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$25 advance, $30 door
From the Promoter
A BIT MORE ABOUT THE ARTISTS
SADIE BUCK -was born into a long line of traditional singers and dancers. Her life as a traditional singer has honed her training and performance skill to a master level. Sadie has taken her traditional training ideology and transposed that to her contemporary life as an artist, performer, facilitator, director, author, trainer, researcher and consultant. Sadie is also the lead singer of the Six Nations Women’s Singers, one of the most influential female Native singing groups. They have recorded with Robbie Robertson and performed at the Presidential inauguration in 1997. Representing the Onkwehonwe people, she is from the Seneca nation of Six Nations of the Grand River Territory and Tonawanda Seneca. She established and ran the Aboriginal Women’s Music Program at the Banff Centre for three years where she organized and co-led the JUNO nominated recording, “Hearts of the Nations”. The success of this program brought together Aboriginal women from all over the world to collaborate together, sing and perform. Sadie also wrote and co-directed the celebrated Aboriginal dance opera “Bones”. Honoured for her significant contributions to Ontario’s folk music community, Sadie was the recipient of the Estelle Klein Award in 2015.
JANI LAUZON - can’t remember a time that she didn’t sing. She grew up in British Columbia’s East Kootenays where she inherited the cultural wealth of her parents’ Metis and Scandinavian ancestries. She became a skilled performer on the Western flute. Beginning her performing career in the late 1980s, she gave virtuosic, energetic performances performing on the Western flute, a variety of Native flutes and singing her own Blues-infused songs. Jani is a three time JUNO nominee, twice for her two solo albums “Blue Voice, New Voice” produced by Ken Whiteley and “Thirst”, and also for her contribution to the compilation “Hearts of the Nations”. She was also nominated for a Canadian Aboriginal Music Award for her album “Mixed Blessings” in the Best Traditional Female Artist category. More recently she has developed the acting and writing side of her career while continuing to compose and perform music. Jani is a Dora nominated actress, and the creator of several children’s television puppet characters (Mr. Dressup, Little Star, Big Comfy Couch, Prairie Berry Pie). In 2004 she won a Gemini Award for her role as Seeka in the series Wumpa’s World, the first Metis puppeteer to garner the award. janilauzon.com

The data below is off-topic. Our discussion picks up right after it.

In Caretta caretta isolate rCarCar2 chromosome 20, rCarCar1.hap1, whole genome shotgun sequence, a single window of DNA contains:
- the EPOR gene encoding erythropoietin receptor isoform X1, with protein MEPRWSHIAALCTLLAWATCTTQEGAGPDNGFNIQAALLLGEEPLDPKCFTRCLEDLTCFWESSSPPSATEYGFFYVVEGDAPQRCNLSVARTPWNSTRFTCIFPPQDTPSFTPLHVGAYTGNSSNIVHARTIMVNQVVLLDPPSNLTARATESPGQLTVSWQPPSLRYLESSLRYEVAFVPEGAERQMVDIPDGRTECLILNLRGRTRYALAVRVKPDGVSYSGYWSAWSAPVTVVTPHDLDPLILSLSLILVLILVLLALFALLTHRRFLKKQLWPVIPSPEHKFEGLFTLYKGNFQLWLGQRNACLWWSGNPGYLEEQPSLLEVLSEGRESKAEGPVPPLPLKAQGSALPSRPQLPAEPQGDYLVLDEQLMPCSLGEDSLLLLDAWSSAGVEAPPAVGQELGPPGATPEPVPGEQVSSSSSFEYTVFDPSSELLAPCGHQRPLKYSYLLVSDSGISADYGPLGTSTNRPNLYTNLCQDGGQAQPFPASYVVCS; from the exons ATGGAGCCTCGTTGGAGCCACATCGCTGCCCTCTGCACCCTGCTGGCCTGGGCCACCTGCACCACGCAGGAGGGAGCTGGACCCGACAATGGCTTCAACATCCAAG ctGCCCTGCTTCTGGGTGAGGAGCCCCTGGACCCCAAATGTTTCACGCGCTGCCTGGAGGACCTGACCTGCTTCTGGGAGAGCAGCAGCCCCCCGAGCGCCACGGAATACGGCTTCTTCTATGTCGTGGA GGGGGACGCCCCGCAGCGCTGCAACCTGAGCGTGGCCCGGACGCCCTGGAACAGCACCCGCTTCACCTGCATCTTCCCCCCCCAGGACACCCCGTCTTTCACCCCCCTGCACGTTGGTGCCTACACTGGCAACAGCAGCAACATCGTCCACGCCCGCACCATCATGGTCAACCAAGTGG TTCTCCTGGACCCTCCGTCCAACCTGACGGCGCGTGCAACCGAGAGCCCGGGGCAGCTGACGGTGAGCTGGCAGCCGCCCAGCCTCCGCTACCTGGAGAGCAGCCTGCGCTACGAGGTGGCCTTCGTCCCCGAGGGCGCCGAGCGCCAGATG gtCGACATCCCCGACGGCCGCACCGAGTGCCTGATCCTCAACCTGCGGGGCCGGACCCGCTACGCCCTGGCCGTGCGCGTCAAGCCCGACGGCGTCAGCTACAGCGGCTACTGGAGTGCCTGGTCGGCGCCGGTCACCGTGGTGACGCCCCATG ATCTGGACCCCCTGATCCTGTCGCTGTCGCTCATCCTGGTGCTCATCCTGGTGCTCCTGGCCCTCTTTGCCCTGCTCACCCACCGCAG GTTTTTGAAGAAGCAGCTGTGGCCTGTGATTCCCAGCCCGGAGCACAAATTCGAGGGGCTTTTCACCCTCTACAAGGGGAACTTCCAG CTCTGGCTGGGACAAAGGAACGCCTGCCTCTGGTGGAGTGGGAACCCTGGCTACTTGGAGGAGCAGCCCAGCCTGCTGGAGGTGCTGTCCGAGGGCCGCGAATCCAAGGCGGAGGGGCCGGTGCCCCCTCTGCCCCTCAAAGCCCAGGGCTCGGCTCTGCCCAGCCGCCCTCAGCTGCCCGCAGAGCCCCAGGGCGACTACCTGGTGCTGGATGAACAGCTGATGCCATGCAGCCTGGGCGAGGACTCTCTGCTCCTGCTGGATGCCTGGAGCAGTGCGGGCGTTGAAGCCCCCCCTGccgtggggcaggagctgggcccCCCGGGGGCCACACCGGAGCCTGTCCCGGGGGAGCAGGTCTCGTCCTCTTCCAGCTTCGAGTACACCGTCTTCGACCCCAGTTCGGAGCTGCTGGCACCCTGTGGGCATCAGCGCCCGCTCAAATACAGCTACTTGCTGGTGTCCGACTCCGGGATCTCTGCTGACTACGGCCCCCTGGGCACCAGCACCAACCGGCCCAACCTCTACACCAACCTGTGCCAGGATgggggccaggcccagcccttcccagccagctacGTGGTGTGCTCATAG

Despite polar opposite backgrounds TWIN FLAMES found a common musical language. Canadian Folk Music Award Winners for Aboriginal Songwriters of the year 2016, this captivating duo combines very unique singer songwriters Jaaji an Inuk Mohawk man from Nunavik and Chelsey June a métis Woman from Ottawa. Twin Flames takes the audience on a musical journey across Canada and the Arctic, they echo the voices of their ancestors and depict life on the land as they sing songs in English, Inuktitut and French. They leave audiences fascinated, intrigued and inspired. In June 2017 they released their much anticipated second studio album, “Signal Fire” which continues to push the boundaries of Contemporary Folk music by featuring songs in both Inuttitut and English. They have a great ability to wrap Indigenous stories in traditional styles, incorporating both Western and Indigenous instruments thereby introducing us to their beautiful cultures. twinflamesmusic.com
Your host Ken Whiteley is one of Canada’s most respected ‘roots’ musicians and recording producers. His newest solo CD, “Freedom Blues” is steeped in African American blues and gospel music. This recording abounds in glorious vocal harmonies, in the cry of the slide guitar, in the density of complex horn arrangements and the wail of the Hammond organ, all anchored by the heartbeat rhythm of bass and drums. It confronts the social forces of power in our society yet affirms our struggle, individually and collectively, to make the world, and ourselves, better.